Ukrainian police move against pro-Russian demonstrators. The WaPo's Kathy Lally: "Police began removing the pro-Russian demonstrators occupying eastern Ukrainian government buildings early Tuesday after a tense night of confrontation that officials here accused Moscow of provoking to seek a pretext for invasion. Protesters were cleared from the regional administration in Kharkiv, Ukrainian Interior Minister Arsen Avakov said, although they remained entrenched Tuesday in similar government offices in Donetsk, where protesters erected a barricade of tires and barbed wire." More here.

Iran wants to get moving on a dealReuters' Parisa Hafezi and Fredrik Dahl in Vienna: "Iran said it hopes enough progress will be made with major powers this week to enable negotiators to start drafting by mid-May a final accord to settle a long-running dispute over its nuclear program. The Islamic Republic and six world powers will hold a new round of talks in Vienna on Tuesday and Wednesday intended to reach a comprehensive agreement by July 20 on how to resolve a decade-old standoff that has stirred fears of a Middle East war... So far, officials say, they have largely focused on what issues should form part of a long-term deal. ‘We will finish all discussions and issues this time to pave the ground for starting to draft the final draft in Ordibehesht (an Iranian month that begins in two weeks),' Iran's Foreign Minister Mohammad Javad Zarif said upon arrival in Vienna. A U.S. official gave a similar timetable last week, voicing hope that the drafting of an agreement could begin in May." More here.

Hagel tours China's newest aircraft carrierThe WSJ's Dion Nissenbaum in China, traveling with Hagel: "China's military opened its doors on Monday to Defense Secretary Chuck Hagel, offering America's top defense official a rare look at its new aircraft carrier. The two-hour visit was the first China has granted to a foreign official seeking a close view of the Liaoning, a refurbished Ukrainian ship that is the centerpiece of the county's naval ambitions.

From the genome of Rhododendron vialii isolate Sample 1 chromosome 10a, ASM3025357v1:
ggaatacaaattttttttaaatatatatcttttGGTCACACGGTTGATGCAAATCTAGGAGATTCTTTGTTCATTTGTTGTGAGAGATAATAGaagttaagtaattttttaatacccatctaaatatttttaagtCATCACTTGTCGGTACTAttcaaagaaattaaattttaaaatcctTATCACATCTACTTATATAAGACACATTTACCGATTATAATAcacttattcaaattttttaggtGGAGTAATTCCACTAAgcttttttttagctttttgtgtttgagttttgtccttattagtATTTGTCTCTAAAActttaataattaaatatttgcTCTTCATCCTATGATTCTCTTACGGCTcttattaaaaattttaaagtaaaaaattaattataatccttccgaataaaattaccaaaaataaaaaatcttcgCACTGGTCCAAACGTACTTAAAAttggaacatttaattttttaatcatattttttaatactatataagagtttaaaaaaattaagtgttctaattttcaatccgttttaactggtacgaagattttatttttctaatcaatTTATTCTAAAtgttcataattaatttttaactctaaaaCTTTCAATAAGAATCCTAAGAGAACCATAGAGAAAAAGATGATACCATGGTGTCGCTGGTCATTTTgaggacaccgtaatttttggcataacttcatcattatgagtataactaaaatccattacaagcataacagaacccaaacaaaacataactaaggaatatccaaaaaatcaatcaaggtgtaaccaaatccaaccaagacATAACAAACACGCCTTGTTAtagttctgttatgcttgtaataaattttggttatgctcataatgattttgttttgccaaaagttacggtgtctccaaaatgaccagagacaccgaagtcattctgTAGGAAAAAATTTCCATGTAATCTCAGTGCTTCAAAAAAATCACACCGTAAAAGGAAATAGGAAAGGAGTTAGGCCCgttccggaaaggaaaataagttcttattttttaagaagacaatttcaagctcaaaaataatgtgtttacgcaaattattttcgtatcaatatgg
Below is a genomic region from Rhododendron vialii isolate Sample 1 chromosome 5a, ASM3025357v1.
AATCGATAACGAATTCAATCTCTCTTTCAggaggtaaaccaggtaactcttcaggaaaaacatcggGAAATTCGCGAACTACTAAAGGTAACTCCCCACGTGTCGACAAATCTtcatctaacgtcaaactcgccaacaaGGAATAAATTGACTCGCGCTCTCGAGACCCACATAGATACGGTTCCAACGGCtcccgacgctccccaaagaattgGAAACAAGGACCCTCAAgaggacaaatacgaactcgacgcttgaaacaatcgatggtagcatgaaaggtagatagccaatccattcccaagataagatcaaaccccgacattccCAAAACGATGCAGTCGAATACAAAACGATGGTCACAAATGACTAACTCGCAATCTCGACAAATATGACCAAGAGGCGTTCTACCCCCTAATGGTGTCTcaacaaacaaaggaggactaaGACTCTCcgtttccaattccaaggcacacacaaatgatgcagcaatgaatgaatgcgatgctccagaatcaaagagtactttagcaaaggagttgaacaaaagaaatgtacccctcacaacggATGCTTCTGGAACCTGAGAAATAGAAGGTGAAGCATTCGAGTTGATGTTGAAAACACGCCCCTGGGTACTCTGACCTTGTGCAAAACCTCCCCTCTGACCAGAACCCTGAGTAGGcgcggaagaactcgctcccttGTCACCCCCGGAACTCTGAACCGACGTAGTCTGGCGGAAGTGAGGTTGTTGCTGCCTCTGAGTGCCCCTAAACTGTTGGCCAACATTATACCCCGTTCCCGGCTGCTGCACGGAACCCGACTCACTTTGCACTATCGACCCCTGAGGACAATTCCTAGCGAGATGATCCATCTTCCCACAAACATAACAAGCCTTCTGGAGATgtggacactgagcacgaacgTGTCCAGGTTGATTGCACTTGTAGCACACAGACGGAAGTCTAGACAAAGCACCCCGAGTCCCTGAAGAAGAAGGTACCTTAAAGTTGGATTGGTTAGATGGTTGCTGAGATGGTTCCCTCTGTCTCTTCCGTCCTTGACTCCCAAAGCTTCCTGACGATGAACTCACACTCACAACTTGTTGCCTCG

"The U.S. ambassador to China, former Sen. Max Baucus, and top Pentagon officials joined Mr. Hagel on the tour during the defense secretary's first visit to China since taking command at the Pentagon a year ago. The visit provided American officials with a rare opportunity to assess the capabilities of the Liaoning and Chinese military development. Chinese officials compared their carrier development to the beginning of the American carrier fleet in the early 1900s, U.S. officials said. ‘They know they have a long way to go in naval aviation,' said one defense official traveling with Mr. Hagel. The official praised China for allowing Mr. Hagel to visit the ship as a milestone in military openness." More here.

What does Seal Team Six need $11 million for? A new "human performance center." Bloomberg's Tony Capaccio this morning: "The elite Navy SEAL team may have killed Osama Bin Laden and inspired Hollywood, but it could use an extra $11.1 million for a 'Human Performance Center.' The request is among $400 million in unfunded priorities that the U.S. Special Operations Command submitted to Congress on April 1 as part of a $36 billion wish list from the military services and combat commands. Admiral William McRaven, who directed the May 2011 Bin Laden raid in Pakistan and now heads the Special Operations Command in Tampa, Florida, wrote that the new facility would be built at Dam Neck, Virginia, where the elite unit formally known as Devgru, or the Naval Special Warfare Development Group, is based." More here.

The place it's hardest for veterans to get a job? On Capitol Hill. Military Times' Leo Shane III: "What's the worst federal agency for hiring veterans? Try Congress. Despite numerous efforts by lawmakers in recent years to spur veterans employment in the private sector, few congressional offices have followed suit. A new survey estimates that fewer than 180 veterans are employed as Capitol Hill staff, a mere 3 percent of the 6,000-plus employees there. For comparison, in fiscal 2012 nearly half of all Defense Department employees were veterans. One in three Veterans Affairs and Transportation Department workers were veterans that year, and the Education Department - one of the lowest veteran hiring rates among federal agencies - had just under 10 percent. Now, a network of veterans working in Congress is hoping to change that. HillVets, formed less than a year ago to connect and assist former military personnel working in the legislative branch, this month announced plans to double the number of veterans in those jobs by the start of the next legislative session, in January 2016." More here.